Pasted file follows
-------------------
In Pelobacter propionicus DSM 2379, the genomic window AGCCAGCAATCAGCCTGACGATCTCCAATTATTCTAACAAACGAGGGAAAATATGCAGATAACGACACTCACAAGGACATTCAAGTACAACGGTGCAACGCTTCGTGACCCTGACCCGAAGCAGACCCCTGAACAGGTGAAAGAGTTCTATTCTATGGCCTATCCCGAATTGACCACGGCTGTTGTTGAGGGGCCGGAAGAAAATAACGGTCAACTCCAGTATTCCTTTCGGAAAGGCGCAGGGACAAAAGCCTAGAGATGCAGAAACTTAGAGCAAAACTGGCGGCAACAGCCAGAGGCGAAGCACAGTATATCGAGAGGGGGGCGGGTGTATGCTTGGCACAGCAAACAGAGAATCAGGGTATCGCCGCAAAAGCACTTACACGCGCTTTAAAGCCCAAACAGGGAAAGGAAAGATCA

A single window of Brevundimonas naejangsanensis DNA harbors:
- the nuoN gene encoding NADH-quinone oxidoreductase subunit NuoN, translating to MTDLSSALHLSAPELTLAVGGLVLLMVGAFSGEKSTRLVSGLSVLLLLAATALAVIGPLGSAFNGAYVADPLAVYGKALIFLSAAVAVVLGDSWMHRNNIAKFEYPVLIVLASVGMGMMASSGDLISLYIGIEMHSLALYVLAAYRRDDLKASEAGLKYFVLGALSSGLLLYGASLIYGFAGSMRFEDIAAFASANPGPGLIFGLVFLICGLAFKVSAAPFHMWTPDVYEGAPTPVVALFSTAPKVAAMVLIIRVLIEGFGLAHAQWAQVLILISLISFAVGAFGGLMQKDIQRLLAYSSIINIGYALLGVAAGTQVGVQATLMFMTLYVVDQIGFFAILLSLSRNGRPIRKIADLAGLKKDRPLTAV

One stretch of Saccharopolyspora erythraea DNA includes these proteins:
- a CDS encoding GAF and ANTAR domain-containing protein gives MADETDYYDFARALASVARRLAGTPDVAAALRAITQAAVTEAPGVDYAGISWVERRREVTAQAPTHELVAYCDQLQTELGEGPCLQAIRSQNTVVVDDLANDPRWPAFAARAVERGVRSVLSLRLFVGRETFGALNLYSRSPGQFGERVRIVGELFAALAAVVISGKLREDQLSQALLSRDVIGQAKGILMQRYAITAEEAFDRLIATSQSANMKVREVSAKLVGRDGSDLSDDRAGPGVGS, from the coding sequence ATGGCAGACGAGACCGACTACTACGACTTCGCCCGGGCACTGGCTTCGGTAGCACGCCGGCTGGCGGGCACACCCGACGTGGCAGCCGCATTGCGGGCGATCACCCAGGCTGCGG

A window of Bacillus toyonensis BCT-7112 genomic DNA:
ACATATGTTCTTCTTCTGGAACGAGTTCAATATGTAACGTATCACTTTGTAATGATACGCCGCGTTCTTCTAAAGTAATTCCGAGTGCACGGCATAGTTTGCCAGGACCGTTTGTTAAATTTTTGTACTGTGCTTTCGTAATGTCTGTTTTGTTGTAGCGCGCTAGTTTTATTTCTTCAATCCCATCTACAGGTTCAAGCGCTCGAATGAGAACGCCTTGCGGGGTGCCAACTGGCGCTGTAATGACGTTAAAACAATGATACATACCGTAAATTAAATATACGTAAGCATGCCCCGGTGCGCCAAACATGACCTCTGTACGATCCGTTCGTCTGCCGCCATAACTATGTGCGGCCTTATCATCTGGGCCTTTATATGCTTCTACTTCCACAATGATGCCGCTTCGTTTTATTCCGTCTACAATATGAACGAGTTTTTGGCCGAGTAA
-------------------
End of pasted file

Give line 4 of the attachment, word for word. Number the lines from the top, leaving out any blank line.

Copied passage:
One stretch of Saccharopolyspora erythraea DNA includes these proteins: